Tasha’s Own Attracted to Toano, Revitalization Efforts

Maureen Anderson displays soap inside her home workshop in Toano Wednesday morning January 23, 2019. Anderson is the creator of Tasha’s Own, a soap that is made from goat’s milk. (Jonathon Gruenke / Daily Press)

Published on the Daily Press
January 24, 2019
By Tara Bozick
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Efforts to revitalize Toano attracted an established Hampton Roads soapmaker and homesteading expert to an idyllic James City County property.

“It’s a real treat to live here, frankly,” Maureen Anderson said.

Anderson started Tasha’s Own nearly 15 years ago in the Pungo area of Virginia Beach and now its handcrafted goat-milk soaps, healing salves, lotions and lip balms are known at local farmers’ markets and stores like Whole Foods, Earth Fare, Jamestown Feed and Seed, Mermaid Books, Lokal, Seasons of Williamsburg and Ace Peninsula Hardware. Her tallow soap is in Colonial Williamsburg shops and the apothecary line is at the Prentis Store.

Anderson, 53, ventured to the greater Williamsburg area several years ago and became known for teaching homesteading workshops at Jamestown Feed and Seed. Homesteading is a lifestyle focused on old-fashioned self-sufficiency, like gardening, animal husbandry, chicken-keeping, beekeeping, spinning yarn and knitting, canning and preserving, cheese-making and crafting household items.

A customer of Feed and Seed told her that the owner of the historic Dr. H.U. Stephenson house on Church Lane — built around 1889 — was looking for a tenant. That’s how Anderson got to know her landlord Jack Wray, who happens to be spearheading efforts along with brother Jeff Wray to preserve the homes of Toano’s founders along with plans to redevelop the commercial strip to attract more businesses.

Anderson, who makes herbal remedies, fits right in with the small-town character of Toano, Jack Wray said. Stephenson was one of historic Toano’s leading citizens and a prominent physician, said Wray, who is also president of the Toano Historical Society.

“She brings a lot to the table,” Wray said. “Everybody’s excited about having her in Toano.”

Anderson keeps goats, sheep, chickens and bees on the property. Tasha is the name of the first goat she ever bought, although she said customers often call her Tasha.

“I always loved having animals,” Anderson said. “It was a natural thing to go from keeping goats and a farm to making it my livelihood and my business.”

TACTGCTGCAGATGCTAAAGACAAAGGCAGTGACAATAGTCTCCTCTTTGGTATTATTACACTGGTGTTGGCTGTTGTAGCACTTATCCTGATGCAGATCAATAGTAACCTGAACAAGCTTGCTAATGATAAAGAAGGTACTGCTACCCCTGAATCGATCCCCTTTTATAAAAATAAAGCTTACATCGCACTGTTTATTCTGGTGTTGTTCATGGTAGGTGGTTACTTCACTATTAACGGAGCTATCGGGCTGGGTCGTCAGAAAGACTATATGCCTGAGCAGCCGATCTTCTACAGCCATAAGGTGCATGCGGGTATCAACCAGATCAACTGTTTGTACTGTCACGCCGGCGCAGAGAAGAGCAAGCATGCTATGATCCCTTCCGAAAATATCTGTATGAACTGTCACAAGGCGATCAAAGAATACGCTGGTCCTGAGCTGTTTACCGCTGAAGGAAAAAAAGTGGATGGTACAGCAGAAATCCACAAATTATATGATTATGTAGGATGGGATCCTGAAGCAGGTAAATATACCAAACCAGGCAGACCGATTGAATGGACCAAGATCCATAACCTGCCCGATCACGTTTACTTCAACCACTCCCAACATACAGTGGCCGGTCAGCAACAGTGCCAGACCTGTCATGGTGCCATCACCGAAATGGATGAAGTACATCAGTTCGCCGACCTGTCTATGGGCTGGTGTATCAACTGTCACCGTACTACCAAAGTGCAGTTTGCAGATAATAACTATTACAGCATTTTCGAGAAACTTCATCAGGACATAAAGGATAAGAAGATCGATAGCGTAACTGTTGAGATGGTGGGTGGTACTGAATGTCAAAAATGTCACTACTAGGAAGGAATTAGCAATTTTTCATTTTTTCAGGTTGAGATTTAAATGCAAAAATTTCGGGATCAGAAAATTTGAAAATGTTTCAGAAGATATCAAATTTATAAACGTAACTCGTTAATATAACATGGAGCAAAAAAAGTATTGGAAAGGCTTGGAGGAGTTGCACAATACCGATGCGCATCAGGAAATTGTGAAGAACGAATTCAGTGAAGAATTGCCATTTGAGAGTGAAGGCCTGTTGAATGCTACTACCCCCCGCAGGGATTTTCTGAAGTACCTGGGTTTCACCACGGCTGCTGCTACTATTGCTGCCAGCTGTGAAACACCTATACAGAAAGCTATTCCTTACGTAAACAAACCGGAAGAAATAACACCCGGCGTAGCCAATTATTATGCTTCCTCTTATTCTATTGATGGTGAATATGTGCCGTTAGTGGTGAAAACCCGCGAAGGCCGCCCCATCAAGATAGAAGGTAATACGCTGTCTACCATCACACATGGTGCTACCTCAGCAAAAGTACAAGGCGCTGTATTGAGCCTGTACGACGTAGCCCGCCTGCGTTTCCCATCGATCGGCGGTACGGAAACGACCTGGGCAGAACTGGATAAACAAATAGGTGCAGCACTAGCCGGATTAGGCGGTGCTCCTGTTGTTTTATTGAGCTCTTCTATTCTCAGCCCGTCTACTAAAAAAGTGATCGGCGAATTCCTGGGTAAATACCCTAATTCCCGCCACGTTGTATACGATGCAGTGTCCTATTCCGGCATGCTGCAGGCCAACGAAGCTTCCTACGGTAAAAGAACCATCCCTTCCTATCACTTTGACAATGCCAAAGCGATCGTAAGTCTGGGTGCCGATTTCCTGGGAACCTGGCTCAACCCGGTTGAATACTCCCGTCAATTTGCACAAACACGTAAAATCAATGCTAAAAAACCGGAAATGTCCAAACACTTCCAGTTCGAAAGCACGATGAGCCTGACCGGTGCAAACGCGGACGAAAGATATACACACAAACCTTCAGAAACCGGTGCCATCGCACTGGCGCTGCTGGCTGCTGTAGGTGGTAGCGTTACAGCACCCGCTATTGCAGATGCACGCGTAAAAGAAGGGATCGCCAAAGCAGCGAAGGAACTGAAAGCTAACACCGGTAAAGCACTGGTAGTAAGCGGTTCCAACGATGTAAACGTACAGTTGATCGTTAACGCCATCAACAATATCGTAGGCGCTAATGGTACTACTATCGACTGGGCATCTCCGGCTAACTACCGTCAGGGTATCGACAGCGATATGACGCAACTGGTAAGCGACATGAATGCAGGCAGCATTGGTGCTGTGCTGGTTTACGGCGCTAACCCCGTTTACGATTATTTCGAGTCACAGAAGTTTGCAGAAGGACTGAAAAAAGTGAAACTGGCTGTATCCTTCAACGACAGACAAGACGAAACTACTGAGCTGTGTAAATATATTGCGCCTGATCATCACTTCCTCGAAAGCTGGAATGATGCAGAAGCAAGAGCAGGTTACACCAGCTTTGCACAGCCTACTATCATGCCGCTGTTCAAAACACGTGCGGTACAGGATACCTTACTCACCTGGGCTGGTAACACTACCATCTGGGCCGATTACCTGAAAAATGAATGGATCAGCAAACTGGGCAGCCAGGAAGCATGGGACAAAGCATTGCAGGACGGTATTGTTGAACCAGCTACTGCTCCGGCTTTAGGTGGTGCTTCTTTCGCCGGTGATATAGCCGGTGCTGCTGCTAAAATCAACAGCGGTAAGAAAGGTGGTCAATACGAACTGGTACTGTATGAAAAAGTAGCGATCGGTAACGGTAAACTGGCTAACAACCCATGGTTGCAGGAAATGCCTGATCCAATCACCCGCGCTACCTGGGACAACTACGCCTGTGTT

She makes Tasha’s Own soaps in the sunlight of the former maid’s quarters on the second floor of the historic three-story Victorian house. She spins yarn from wool by the wood stove in the living room and decorates the kitchen with bees wax discs and honey jars.

Visitors immediately notice the aroma of essential oils and dried herbs throughout the house. Anderson opens her home and large kitchen to attendees of her workshops, who recently dipped bees-wax candles and made old-fashioned lye soap.

Raising eight kids, Anderson said she had to learn how to be resourceful, but she boasts about how her children have surpassed her in their skills.

Anderson shares her experiences and projects with listeners by hosting “The Mother Vine” radio show on FM 93.5 The Burg.

Her next workshop called “Afternoon at the Farm” is noon to 4 p.m. Feb. 17. Workshops typically cost $125 per person. For more info, email tashasown@gmail.com, find Tasha’s Own on Facebook or visit www.tashasownherbarium.com.

What Toano revitalization efforts?

Brothers Jack and Jeff Wray, who have experience developing properties, grew up in Toano and want to restore the unincorporated town to the essence of its bustling heyday in the late 1800s and early 1900s.

The Wrays own roughly 14 acres of property around the new Toano Commercial Historic District, including five historic homes that form the backbone of the commercial properties, Jack Wray said. The Wrays also own their grandfather’s store building, the W.C. Martin building, within the historic district.

The idea is to connect the homes and businesses in a walkable district with the proposed new construction of a mixed-use Toano Station across the street from the historic district. Wray said the widening of the roadway decades ago destroyed much of the historic character along Richmond Road.

Plans so far are conceptual and the Toano Station project would still need to go through a county rezoning process, he said. View renderings and look for updates at toanostation.com.